White Tea. This rare and expensive plant is grown in China’s Fujian mountains. Unlike other teas, white tea does not undergo fermentation; it is just withered and dried. It is rich in antioxidant flavonoids and neutralizes up to 80% of free radicals, protecting cell membranes and helping the skin to defend itself from pollution and other environmental aggressions.

Moringa. This tree is known in India as the “tree of miracles” and in Africa as the “never-die tree.” The peptide extract from moringa seeds is used to encourage the elimination of pollution particles.

Anti-Pollution Complexes

Ingredient manufacturers also are responding to the new anti-pollution demand with new active complexes.

Lipids and ceramides. Evonik launched its “Elements of Care” concept in 2016 to offer solutions for external stressors based on the above-mentioned principles. The company’s prototype cleanser was found to remove pollution particles down to 2.5 µm that are believed to accelerate skin aging. The company used SK-Influx Va, its skin-identical lipid concentrate, to strengthen the protective barrier function of the skin. It also incorporated Skinmimicsb, a mixture of skin-identical long chain ceramides and short-chain ceramides, to replenish the skin’s own protective barrier and prevent moisture loss caused by humidity variations.

Polymer with chelation. Another anti-pollution complex combines a polymer, a chelating agent and an antioxidant. Pollushieldc offers two complementary effects: the binding of toxic metals by a polymer with chelating properties to prevent their interaction with skin; and strong anti-oxidative action by a potent free radical scavenger to prevent oxidative damage to the skin. Therefore, it both prevents the accumulation of pollution particles in the epidermis and replenishes the skin with antioxidants, increasing its capacity to resist harm caused by heavy metals, particulate matter, etc.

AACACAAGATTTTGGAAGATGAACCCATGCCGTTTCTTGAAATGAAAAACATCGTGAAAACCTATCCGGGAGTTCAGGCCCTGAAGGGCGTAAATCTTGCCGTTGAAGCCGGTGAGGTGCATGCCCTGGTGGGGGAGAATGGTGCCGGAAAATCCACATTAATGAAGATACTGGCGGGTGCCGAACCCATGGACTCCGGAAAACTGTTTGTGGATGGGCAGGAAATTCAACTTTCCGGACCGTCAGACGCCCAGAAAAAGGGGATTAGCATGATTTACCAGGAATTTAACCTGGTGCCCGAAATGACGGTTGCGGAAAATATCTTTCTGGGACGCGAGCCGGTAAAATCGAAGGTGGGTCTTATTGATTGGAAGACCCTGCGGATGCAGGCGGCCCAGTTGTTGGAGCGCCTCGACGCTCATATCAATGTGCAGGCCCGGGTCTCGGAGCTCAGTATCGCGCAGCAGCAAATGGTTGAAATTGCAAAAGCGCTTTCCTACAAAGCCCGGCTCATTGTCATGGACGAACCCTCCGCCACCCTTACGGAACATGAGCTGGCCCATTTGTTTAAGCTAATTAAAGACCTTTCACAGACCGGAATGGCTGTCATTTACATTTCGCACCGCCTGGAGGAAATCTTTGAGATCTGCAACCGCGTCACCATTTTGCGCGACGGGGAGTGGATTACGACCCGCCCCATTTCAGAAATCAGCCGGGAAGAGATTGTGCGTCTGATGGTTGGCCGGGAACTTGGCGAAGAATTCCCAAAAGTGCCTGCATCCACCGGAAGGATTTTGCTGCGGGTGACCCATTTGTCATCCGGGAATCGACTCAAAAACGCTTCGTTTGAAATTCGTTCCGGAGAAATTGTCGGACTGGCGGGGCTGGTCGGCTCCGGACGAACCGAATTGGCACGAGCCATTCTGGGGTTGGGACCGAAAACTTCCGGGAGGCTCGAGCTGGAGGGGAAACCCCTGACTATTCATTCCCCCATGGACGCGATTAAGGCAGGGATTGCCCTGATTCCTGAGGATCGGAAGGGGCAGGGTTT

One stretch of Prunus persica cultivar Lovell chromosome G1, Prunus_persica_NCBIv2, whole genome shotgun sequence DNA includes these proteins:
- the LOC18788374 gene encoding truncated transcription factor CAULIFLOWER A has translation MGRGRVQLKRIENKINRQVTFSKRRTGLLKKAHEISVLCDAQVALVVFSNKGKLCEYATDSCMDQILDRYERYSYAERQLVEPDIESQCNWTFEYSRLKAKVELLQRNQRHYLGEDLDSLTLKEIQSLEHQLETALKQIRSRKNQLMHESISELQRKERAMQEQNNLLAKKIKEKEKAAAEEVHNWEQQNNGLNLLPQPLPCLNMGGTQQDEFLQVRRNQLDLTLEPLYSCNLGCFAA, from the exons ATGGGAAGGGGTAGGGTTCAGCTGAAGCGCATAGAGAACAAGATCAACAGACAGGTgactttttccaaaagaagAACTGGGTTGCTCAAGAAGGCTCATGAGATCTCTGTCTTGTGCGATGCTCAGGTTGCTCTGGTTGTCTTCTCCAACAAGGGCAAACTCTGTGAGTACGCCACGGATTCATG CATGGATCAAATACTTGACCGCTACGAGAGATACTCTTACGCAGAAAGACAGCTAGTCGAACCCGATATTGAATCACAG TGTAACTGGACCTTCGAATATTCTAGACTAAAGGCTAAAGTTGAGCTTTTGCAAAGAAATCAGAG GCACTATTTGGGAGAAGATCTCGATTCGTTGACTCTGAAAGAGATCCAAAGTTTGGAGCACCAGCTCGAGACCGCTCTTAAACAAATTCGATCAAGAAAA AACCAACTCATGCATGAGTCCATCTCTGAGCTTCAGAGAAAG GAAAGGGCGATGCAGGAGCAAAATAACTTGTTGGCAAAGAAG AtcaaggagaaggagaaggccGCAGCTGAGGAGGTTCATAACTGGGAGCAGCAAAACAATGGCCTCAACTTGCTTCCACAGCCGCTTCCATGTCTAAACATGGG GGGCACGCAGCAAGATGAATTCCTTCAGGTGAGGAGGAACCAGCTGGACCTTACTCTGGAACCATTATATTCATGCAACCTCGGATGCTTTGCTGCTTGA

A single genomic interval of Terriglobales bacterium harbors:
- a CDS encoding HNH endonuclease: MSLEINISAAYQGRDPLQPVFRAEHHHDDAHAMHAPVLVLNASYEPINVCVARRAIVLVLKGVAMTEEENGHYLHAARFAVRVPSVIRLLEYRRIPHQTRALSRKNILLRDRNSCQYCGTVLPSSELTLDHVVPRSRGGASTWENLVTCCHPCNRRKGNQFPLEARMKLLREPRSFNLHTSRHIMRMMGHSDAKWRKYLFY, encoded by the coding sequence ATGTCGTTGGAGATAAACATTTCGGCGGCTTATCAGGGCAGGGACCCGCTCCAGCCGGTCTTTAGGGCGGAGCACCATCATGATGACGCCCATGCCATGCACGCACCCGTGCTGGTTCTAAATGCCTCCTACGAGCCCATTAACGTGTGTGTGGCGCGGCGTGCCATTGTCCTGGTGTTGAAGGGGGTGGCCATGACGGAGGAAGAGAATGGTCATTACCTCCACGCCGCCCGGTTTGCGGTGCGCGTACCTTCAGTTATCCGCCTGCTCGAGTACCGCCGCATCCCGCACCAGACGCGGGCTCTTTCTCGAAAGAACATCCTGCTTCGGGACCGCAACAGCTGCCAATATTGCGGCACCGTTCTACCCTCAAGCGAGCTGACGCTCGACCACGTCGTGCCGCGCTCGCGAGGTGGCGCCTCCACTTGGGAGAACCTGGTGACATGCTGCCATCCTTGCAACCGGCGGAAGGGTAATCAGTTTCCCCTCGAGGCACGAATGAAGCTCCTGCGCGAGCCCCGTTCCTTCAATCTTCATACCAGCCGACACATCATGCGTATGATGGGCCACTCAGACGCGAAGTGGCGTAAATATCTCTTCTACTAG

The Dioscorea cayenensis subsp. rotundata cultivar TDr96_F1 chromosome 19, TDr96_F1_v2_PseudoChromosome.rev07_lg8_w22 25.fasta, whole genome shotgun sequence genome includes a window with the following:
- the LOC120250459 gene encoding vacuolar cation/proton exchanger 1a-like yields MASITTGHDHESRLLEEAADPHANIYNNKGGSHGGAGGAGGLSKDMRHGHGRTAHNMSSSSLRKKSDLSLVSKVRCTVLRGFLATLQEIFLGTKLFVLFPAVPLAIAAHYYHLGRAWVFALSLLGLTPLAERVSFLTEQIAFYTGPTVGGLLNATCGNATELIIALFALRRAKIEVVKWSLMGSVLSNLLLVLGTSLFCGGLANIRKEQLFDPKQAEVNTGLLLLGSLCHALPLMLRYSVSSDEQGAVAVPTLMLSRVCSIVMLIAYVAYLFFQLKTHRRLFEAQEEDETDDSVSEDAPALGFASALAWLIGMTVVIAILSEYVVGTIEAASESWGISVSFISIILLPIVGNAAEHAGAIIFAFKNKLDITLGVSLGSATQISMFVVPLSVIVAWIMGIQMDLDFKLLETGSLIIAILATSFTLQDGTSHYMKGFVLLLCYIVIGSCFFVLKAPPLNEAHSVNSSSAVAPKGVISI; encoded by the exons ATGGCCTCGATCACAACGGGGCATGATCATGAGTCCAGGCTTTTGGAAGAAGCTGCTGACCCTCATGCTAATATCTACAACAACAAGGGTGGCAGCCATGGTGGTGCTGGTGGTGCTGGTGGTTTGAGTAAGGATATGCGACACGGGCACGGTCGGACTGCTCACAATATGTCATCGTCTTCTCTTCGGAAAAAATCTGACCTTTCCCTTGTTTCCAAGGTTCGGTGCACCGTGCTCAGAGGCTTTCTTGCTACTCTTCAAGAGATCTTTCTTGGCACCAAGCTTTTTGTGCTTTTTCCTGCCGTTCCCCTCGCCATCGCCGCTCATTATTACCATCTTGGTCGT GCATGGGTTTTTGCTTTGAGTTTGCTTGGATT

The effectiveness of this ingredient was tested and proven in vitro and in vivo. In keratinocytes in vitro, cells treated with the ingredient had higher viability in the presence of urban dust, indicating its protective effect. In vivo, the ingredient improved the skin’s anti-oxidative capacity against damage and decreased the presence of lipid peroxides.

The Future

The demand for anti-pollution products continues to grow, with new anti-pollution ingredients being launched frequently. Many of these ingredients have found a home in new product launches but some have yet to be incorporated. As the number of people living in urbanized areas increases, so too does the desire to protect against the harmful skin effects of pollution.

REFERENCES

  1. www.prnewswire.com/news-releases/la-roche-posay-unveils-new-pollution-study-at-the-world-congress-of-dermatology-300179640.html
  2. www.skininc.com/skinscience/physiology/Study-Links-Pollution-to-Dark-Spots-368528681.html
  3. (Accessed Apr 12, 2016)

a SK-Influx V (INCI: Ceramide NP (and) Ceramide AP (and) Ceramide EOP (and) Phytosphingosine (and) Cholesterol (and) Sodium Lauroyl Lactylate (and) Carbomer (and) Xanthan Gum) is a anti-pollution ingredient made by Evonik.

b Skinmimics (INCI: Ceteareth-25 (and) Glycerin (and) Cetyl Alcohol (and) Behenic Acid (and) Cholesterol (and) Ceramide EOP (and) Ceramide EOS (and) Ceramide NP (and) Ceramide NS (and) Ceramide AP (and) Caprooyl Phytospingosine (and) Caprooyl Sphingosine) is an anti-pollution ingredient made by Evonik.

c Pollushield (INCI: Water (aqua) (and) Propanediol (and) Diisopropyl Adipate (and) Lecithin (and) Acrylic Acid/Acrylamidomethyl Propane Sulfonic Acid Copolymer (and) Dimethylmethoxy Chromanol (and) Glyceryl Caprylate (and) Xanthan Gum) is an anti-pollution active made by Lipotec.

Katerine Steventon

Katerina Steventon, Ph.D., runs FaceWorkshops, an independent consultancy with a focus on innovative insights, education and training. She also works at The University of Hull on projects related to well-being in skin conditions. For more information, visit www.katerinasteventon.co.uk.